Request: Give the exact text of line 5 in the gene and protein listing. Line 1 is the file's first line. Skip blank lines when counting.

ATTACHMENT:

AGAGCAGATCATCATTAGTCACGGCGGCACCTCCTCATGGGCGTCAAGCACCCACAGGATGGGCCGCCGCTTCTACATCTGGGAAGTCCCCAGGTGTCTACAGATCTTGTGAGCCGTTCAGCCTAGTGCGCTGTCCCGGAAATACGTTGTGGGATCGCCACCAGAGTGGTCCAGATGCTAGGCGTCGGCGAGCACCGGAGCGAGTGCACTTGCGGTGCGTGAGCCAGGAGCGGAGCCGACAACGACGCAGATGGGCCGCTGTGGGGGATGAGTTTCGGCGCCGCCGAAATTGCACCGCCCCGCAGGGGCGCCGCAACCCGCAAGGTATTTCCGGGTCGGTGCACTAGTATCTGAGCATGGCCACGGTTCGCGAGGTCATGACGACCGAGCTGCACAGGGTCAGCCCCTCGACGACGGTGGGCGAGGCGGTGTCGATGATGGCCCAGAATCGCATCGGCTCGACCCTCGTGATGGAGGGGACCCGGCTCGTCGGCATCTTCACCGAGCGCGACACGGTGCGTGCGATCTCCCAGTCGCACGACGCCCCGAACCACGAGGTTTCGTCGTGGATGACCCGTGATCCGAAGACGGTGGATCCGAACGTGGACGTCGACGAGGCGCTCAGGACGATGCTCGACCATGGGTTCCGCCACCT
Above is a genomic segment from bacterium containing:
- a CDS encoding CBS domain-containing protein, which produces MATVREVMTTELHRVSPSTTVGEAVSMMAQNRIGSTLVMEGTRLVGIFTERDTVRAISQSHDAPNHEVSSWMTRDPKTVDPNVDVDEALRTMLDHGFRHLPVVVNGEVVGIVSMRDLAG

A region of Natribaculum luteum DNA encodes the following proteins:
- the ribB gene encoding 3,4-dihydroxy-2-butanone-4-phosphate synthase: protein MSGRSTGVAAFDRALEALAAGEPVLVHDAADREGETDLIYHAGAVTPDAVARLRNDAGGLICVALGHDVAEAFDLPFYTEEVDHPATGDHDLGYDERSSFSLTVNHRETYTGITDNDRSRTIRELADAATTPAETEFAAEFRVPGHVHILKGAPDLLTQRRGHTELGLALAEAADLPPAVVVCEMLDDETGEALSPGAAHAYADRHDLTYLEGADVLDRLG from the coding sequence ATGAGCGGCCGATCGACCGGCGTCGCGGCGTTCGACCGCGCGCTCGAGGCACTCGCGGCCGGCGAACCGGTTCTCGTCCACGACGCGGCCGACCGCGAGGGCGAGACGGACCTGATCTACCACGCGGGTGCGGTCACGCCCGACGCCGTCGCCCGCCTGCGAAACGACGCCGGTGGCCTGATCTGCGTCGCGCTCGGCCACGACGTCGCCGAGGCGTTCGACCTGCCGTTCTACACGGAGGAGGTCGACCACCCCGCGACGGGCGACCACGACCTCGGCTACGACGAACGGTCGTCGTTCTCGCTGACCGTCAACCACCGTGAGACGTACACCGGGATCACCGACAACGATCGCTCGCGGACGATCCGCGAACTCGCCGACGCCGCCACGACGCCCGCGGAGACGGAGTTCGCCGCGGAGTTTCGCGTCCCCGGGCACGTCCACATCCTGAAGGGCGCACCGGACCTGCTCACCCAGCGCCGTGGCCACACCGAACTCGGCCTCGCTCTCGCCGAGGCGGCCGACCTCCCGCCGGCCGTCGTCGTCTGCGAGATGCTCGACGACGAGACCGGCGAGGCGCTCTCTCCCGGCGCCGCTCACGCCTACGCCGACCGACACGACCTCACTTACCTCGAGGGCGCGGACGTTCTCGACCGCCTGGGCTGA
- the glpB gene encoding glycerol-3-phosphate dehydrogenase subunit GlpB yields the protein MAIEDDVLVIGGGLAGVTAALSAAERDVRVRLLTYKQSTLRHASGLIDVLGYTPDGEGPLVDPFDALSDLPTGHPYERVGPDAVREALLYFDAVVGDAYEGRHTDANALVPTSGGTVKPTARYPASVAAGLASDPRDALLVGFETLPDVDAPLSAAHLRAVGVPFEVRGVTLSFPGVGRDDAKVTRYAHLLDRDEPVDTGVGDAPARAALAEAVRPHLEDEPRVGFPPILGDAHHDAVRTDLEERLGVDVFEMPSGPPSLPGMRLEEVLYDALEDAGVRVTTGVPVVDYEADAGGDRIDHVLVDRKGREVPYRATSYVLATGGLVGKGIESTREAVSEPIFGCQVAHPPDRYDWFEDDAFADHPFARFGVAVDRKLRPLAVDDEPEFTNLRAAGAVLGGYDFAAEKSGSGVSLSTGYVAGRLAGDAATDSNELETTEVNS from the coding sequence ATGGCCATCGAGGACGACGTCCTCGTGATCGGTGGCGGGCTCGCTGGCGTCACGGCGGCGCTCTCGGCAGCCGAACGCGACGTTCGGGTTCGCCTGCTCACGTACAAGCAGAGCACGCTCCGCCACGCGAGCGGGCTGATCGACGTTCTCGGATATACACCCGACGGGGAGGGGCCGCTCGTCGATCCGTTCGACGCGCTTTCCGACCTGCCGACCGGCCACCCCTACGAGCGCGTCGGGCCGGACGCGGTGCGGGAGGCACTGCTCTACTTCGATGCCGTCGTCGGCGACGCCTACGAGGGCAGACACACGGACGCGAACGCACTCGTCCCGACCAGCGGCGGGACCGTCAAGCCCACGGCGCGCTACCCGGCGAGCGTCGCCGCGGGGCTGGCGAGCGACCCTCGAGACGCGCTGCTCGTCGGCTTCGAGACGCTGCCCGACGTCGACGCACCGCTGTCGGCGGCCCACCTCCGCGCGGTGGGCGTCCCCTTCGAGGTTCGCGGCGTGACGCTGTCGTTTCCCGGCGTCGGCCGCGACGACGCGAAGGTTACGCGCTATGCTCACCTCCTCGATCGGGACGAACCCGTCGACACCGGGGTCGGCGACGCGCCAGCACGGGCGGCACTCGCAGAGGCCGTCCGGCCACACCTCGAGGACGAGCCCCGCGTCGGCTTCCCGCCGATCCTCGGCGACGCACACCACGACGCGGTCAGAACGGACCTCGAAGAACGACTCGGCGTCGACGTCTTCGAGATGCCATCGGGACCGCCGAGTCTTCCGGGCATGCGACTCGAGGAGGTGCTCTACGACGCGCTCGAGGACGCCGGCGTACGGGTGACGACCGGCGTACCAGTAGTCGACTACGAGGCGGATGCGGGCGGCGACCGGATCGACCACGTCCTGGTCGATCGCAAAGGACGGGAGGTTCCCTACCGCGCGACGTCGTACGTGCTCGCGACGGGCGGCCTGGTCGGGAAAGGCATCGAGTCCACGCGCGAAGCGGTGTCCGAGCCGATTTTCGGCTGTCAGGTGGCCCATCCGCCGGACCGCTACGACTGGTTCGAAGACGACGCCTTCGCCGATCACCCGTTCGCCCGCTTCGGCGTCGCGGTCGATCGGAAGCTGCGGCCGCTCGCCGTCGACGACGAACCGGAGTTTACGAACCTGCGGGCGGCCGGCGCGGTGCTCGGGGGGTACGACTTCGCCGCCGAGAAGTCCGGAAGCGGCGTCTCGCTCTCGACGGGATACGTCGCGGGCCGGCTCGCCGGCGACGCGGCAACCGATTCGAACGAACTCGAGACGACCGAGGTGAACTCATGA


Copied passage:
- the ribB gene encoding 3,4-dihydroxy-2-butanone-4-phosphate synthase: protein MSGRSTGVAAFDRALEALAAGEPVLVHDAADREGETDLIYHAGAVTPDAVARLRNDAGGLICVALGHDVAEAFDLPFYTEEVDHPATGDHDLGYDERSSFSLTVNHRETYTGITDNDRSRTIRELADAATTPAETEFAAEFRVPGHVHILKGAPDLLTQRRGHTELGLALAEAADLPPAVVVCEMLDDETGEALSPGAAHAYADRHDLTYLEGADVLDRLG from the coding sequence ATGAGCGGCCGATCGACCGGCGTCGCGGCGTTCGACCGCGCGCTCGAGGCACTCGCGGCCGGCGAACCGGTTCTCGTCCACGACGCGGCCGACCGCGAGGGCGAGACGGACCTGATCTACCACGCGGGTGCGGTCACGCCCGACGCCGTCGCCCGCCTGCGAAACGACGCCGGTGGCCTGATCTGCGTCGCGCTCGGCCACGACGTCGCCGAGGCGTTCGACCTGCCGTTCTACACGGAGGAGGTCGACCACCCCGCGACGGGCGACCACGACCTCGGCTACGACGAACGGTCGTCGTTCTCGCTGACCGTCAACCACCGTGAGACGTACACCGGGATCACCGACAACGATCGCTCGCGGACGATCCGCGAACTCGCCGACGCCGCCACGACGCCCGCGGAGACGGAGTTCGCCGCGGAGTTTCGCGTCCCCGGGCACGTCCACATCCTGAAGGGCGCACCGGACCTGCTCACCCAGCGCCGTGGCCACACCGAACTCGGCCTCGCTCTCGCCGAGGCGGCCGACCTCCCGCCGGCCGTCGTCGTCTGCGAGATGCTCGACGACGAGACCGGCGAGGCGCTCTCTCCCGGCGCCGCTCACGCCTACGCCGACCGACACGACCTCACTTACCTCGAGGGCGCGGACGTTCTCGACCGCCTGGGCTGA